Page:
Tyson Foods' settlement in worker deaths called a "slap on the wrist"
Investigators initially recommended fines and penalties of $139,500 for conditions involving the fatal accident at Tyson's River Valley Animal Foods plant.
Labor Commissioner Phil Anderson said he believes the settlement amount was appropriate and will lead to improved safety at the Tyson plant.
"I don't believe we caved," said Anderson. "We wanted to get it out of the way and get it settled because it was an ongoing drain of our time and effort."
In addition to closing this case, the state settled with Tyson on five others, bringing the total to $184,515, the largest occupational safety and health settlement in the state's history, according to the Kentucky Department of Labor.
The stepson of James Allen Dame, one of the workers who died, said he was unhappy with the state settlement.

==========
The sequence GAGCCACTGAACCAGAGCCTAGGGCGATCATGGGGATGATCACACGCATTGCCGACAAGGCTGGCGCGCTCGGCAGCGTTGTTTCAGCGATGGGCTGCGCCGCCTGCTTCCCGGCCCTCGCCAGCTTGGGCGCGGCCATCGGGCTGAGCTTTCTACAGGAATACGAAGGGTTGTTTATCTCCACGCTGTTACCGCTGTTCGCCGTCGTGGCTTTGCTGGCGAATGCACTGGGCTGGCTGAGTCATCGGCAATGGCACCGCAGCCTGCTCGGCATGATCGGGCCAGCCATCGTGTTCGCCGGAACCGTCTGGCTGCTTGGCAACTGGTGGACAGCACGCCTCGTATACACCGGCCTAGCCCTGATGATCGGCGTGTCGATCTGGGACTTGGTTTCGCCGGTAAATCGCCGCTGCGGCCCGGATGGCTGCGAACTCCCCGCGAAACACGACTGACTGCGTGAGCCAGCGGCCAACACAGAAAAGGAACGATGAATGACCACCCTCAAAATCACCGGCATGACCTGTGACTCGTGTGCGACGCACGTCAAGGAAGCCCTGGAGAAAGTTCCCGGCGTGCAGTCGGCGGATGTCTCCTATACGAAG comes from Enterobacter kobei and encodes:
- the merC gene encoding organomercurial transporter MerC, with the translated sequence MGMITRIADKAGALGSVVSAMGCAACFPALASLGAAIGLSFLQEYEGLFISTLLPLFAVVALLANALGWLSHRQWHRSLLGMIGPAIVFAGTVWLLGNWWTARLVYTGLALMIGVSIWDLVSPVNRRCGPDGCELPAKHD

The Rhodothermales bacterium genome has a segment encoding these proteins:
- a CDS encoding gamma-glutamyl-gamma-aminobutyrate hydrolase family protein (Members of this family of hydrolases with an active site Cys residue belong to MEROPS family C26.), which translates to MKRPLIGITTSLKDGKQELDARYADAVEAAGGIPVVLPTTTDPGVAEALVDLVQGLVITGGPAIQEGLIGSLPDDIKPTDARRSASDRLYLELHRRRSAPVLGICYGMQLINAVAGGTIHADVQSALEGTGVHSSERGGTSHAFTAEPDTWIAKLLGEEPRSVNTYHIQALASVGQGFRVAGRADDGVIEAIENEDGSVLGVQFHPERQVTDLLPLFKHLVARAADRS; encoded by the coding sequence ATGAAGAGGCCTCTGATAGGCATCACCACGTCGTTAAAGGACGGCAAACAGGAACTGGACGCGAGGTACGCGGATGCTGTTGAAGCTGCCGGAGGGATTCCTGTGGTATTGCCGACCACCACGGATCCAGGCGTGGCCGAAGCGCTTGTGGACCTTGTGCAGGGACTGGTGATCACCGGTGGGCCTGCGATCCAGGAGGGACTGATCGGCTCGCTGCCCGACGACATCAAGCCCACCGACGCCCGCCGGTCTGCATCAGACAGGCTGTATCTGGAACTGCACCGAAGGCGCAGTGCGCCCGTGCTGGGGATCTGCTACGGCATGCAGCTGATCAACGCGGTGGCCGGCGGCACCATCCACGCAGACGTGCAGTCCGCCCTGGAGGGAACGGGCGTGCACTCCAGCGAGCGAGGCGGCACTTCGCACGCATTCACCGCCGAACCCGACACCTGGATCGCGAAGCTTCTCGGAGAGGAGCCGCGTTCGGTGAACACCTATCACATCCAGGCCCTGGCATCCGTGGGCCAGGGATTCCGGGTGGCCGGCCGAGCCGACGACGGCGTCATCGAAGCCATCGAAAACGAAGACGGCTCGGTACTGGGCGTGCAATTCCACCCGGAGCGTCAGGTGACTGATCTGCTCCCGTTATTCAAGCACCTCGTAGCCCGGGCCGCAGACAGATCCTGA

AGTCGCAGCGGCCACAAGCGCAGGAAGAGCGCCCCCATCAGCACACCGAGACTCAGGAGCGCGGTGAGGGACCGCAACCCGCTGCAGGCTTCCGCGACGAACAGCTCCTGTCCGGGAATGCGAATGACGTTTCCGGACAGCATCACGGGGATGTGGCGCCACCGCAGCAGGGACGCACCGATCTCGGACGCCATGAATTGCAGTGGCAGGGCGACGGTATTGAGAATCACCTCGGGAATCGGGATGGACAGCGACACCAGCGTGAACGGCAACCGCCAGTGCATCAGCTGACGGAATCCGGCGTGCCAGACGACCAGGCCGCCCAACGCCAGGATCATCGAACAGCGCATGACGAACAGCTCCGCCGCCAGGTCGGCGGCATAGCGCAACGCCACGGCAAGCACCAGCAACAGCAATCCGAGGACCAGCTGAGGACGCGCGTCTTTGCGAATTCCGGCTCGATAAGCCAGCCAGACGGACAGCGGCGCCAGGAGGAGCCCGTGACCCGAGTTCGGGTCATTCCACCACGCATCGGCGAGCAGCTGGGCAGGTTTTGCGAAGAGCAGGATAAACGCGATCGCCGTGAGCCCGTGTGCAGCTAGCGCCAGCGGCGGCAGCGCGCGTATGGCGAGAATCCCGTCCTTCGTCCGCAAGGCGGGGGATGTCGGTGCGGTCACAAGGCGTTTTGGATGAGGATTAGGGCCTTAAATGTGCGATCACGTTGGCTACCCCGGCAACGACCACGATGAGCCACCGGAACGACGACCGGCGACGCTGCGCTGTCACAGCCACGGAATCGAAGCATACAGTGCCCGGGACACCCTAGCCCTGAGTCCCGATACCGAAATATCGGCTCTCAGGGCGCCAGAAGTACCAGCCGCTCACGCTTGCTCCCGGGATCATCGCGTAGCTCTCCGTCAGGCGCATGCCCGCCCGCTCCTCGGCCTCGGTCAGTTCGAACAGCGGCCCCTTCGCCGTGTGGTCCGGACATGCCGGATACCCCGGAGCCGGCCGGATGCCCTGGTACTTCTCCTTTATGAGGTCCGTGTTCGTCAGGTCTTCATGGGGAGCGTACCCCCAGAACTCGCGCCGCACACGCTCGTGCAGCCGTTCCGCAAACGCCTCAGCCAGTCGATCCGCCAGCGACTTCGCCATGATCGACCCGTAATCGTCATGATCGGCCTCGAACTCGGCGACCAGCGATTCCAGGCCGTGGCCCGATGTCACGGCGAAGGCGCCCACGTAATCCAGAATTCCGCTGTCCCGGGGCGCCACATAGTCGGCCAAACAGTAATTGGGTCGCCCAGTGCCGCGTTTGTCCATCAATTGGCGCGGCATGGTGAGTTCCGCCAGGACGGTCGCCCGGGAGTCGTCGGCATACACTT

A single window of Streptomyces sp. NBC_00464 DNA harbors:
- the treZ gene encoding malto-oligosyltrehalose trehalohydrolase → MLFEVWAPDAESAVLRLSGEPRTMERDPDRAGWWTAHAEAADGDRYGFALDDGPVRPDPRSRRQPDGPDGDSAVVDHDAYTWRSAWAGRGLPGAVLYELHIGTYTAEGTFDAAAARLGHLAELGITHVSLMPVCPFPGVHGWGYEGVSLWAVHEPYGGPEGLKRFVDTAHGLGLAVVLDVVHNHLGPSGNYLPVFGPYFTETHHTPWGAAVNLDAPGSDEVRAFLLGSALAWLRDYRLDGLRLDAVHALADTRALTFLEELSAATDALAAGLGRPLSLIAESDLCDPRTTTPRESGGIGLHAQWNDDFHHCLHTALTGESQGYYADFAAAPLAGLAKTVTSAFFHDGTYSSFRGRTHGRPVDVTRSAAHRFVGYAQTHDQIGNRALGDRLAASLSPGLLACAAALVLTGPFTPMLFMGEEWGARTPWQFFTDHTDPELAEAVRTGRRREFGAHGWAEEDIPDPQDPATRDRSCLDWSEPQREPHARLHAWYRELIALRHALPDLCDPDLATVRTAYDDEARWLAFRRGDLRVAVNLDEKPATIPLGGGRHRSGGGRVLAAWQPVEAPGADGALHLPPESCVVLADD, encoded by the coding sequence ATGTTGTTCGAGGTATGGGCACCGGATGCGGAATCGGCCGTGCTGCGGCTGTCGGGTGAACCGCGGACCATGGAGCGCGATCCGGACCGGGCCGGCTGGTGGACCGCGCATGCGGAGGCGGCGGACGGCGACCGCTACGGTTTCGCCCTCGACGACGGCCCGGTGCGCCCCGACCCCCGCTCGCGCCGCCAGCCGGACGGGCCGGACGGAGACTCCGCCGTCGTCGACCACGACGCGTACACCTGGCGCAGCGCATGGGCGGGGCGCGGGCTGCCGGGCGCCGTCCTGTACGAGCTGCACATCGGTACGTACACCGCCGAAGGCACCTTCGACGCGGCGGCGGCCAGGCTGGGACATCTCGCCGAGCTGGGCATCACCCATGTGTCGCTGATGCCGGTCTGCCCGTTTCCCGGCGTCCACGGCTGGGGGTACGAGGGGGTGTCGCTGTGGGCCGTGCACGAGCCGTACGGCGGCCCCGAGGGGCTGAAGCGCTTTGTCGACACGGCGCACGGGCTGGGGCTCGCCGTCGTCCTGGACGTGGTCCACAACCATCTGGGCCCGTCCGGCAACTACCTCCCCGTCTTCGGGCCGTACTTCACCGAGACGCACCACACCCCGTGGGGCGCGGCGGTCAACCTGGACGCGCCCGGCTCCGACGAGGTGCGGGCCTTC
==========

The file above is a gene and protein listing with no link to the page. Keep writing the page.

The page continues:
"I don't think they paid enough," said Jared Durbin, 18.
In July 1999 Dame fell into a vat of liquid while trying to retrieve a broken scoop. Co-worker Mike Hallum was lowered in to rescue him. Both men were overcome by methane gas and died, investigators said.
State officials said the settlement involved six cases with about 40 citations, which were cut by about a third from the initial number.
In a statement, Tyson said the settlement "significantly reduced the number and degree of citations against the company and also cut the penalty that will be paid."
Bruce Finley, a retired union organizer for Local 227 of the United Food and Commercial Workers Union who organized workers at the Tyson plant, said the settlement "seemed like a slap on the wrist and not a penalty that would modify a corporation's behavior."
Tyson's profits in 2004 were $403 million, according to company filings with the Securities and Exchange Commission.